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Christian Music - Reviews, News, Interviews


  • reviewed by Russ Breimeier Copyright Christianity Today International
  • 2004 1 Oct
Sounds like … worshipful acoustic pop resembling the music of Jason Mraz, Charlie Hall, John Mayer, Caedmon's Call, Chris Tomlin, and WatermarkAt a glance … Clean has a pleasant sound and a few strong cuts about grace, but it unfortunately gets bogged down by some boring ballads and routine worship coversTrack ListingSaved by GraceFringesHe Is ExaltedWaging WarMake Believe JesusYou & IYearnGod DidAcres of HopeThere Is None Like YouYour Grace Is Sufficient

It's a sure sign that an artist is on the rise when the record label allows two releases within six months of each other—and neither is a live album, hits compilation, or EP. Such is the case for Shane & Shane (aka Barnard & Everett), who first hit the national scene with their cross indie-project Psalms in 2002, followed by their more pop-sounding Carry Away in 2003. Upstairs released in early 2004, originally intended as a "fans only" album of demos and remakes, yet earning the duo even more overall acclaim.

The latest CD, simply entitled Clean, seems to continue a pattern of alternating between rough-around-the-edges acoustic indie pop and a more polished radio-friendly sound. Clean leans toward the latter, as produced by the Shanes with touring drummer Will Hunt (Apt.Core) and additional work by Paul Moak (Over the Rhine, Derek Webb). But like Carry Away, the worshipful Scripture-inspired pop songs still have an occasional edge that stems from earnest and passionate delivery.

Grace and justification are the predominant theme this time—especially the fact that we can't do anything to make God love us more than he already does. It's apparent from the start with "Saved by Grace," a joyful upbeat pop song with straightforward wording and strong radio potential. Even better is "God Did," which has that mellow acoustic pop groove that Jason Mraz and John Mayer have recently made popular. This is a playfully worded, honest take on our struggle to grasp God's grace: "Could it be that morality got the best of you and me/Got us thinking that we're on the brink of a drink of the cup that's all filled up/With the cross having even a little to do with us."

The lively sounding "You & I" also sums up the theme with Barnard singing from God's perspective, "Here's a call to all who've felt disqualified to run/Pleasures flowing here and there from my right hand/What's mine is yours/Come behold all of who I am." In the bridge, the Shanes trade vocals in a debate between our views and God's over grace and self-worth—it's a musical idea that should have been exploited more. Grace also loosely plays into the bouncy shuffle of "Fringes," inspired by Job 26 to remind us that it is grace that has allowed us to see the tip of the iceberg (so far) when it comes to the wonder of God's ways.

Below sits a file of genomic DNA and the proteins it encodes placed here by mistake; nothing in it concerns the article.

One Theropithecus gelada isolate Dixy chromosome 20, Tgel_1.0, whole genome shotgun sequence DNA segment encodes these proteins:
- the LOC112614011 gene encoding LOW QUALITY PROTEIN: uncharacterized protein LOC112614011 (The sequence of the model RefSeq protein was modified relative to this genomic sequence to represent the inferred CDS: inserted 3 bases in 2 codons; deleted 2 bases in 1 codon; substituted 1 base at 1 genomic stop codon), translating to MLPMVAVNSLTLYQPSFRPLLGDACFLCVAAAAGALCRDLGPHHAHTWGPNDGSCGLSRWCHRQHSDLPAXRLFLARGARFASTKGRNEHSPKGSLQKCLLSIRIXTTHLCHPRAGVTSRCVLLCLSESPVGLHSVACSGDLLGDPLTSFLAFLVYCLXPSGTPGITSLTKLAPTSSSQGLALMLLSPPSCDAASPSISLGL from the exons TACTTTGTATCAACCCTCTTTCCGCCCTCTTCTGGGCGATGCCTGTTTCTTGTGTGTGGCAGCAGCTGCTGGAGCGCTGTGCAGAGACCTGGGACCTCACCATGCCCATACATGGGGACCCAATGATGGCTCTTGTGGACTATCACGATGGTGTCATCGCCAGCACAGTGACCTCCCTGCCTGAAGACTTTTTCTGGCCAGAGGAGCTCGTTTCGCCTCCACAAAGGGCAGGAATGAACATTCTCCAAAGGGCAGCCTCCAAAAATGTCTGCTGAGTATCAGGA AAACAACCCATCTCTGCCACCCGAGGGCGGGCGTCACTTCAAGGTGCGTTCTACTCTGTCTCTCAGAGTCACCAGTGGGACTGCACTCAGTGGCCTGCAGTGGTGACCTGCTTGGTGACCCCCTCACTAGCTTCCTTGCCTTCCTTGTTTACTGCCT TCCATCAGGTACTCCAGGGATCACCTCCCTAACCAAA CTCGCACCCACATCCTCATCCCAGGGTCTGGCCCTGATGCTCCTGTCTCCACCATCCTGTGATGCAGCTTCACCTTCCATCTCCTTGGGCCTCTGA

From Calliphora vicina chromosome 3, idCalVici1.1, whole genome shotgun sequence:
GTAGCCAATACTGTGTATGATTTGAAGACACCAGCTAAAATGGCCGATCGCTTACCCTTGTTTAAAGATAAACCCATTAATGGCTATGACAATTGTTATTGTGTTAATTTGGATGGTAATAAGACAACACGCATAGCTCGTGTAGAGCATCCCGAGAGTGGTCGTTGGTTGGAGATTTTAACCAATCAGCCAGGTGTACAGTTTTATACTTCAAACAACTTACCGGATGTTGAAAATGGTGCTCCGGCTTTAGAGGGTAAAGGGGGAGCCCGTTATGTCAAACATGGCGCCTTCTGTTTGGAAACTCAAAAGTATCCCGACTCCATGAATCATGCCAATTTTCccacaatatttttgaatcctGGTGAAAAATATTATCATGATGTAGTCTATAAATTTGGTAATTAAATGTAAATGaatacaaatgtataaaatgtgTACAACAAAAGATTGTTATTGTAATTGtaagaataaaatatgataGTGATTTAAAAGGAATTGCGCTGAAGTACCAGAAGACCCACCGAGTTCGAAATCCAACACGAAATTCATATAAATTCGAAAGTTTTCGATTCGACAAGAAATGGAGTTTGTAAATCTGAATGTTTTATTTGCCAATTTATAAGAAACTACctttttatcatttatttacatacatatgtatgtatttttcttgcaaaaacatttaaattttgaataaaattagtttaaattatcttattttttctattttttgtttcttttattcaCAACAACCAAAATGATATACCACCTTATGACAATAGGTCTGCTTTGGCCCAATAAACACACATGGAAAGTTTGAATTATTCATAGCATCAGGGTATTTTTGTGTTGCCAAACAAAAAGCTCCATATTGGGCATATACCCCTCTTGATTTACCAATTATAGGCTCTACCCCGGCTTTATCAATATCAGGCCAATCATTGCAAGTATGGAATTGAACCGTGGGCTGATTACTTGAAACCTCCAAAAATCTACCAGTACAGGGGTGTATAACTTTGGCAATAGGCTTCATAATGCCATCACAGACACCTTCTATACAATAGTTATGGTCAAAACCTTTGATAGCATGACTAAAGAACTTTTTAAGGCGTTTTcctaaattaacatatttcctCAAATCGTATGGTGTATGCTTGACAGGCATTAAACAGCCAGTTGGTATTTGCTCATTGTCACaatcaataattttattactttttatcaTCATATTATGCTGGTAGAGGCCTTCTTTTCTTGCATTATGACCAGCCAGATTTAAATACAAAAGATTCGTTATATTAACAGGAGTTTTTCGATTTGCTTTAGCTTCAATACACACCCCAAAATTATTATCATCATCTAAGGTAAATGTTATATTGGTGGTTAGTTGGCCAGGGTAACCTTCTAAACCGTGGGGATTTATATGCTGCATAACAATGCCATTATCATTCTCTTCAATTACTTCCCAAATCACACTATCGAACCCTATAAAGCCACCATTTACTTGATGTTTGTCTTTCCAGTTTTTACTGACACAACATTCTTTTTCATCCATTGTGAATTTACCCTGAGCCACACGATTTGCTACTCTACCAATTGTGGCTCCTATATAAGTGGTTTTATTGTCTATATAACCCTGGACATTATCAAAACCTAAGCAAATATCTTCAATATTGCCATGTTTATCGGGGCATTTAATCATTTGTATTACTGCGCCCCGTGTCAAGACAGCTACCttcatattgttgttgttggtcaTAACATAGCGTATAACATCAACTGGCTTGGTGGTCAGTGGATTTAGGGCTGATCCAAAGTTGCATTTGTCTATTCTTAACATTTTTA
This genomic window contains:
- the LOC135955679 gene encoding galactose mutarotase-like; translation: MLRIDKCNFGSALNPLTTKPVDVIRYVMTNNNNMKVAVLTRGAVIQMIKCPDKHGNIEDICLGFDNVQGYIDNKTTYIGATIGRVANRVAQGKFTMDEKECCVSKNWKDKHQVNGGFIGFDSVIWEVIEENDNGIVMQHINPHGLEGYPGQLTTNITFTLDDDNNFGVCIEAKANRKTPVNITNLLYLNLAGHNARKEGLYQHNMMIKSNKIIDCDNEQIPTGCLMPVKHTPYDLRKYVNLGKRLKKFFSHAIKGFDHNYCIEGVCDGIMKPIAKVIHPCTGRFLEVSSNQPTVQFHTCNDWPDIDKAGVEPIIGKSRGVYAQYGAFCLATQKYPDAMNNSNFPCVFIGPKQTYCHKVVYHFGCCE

I wish the rest of Clean were as interesting or enjoyable, but there's an increasing tendency for the Shanes to get bogged down in boring acoustic balladry. Not that "Waging War" isn't passionate or an interesting metaphor for our internal spiritual conflict, but it's hard to maintain patience when listening to it. "Make Believe Jesus" has the same problem, sounding much like so many other past ballads from this duo. It's tedious, not catchy, and the central lyric is rather confusing: "Mountains groan and seas roar/Because all they know is You for who You are/Bright, Morning Star/Jesus, make believe/Like they believe." And "Acres of Hope" simply plods along while expressing hope through the valley points of life. None of these are as good as the Upstairs ballad "Yearn," which has been remade for Clean. At least this song has a strong melodic hook in the chorus nearly as potent as the Shanes' own hit "Be Near."

Clean additionally offers three worship covers, and much is being made of the new single, a cover of Twila Paris' "He Is Exalted." What's the big deal? It's a good version that almost any other Christian artist could have done just as well—think of the covers heard on the recent WOW Worship albums. The record wraps up with a routine medley of Lenny LeBlanc's "There Is None Like You" and Marty Nystrom's "Your Grace Is Sufficient." It's not that these aren't good worship songs that draw the heart closer to God. The question is, do these new renditions offer anything not previously heard in other versions? Shane & Shane don't do enough with them to make the songs their own.

No question many fans will embrace this disc like the other ones. It's certainly not a bad one, but perhaps Clean is a little too clean. Something's missing—namely the inviting songwriting and the musical inventiveness heard on previous albums.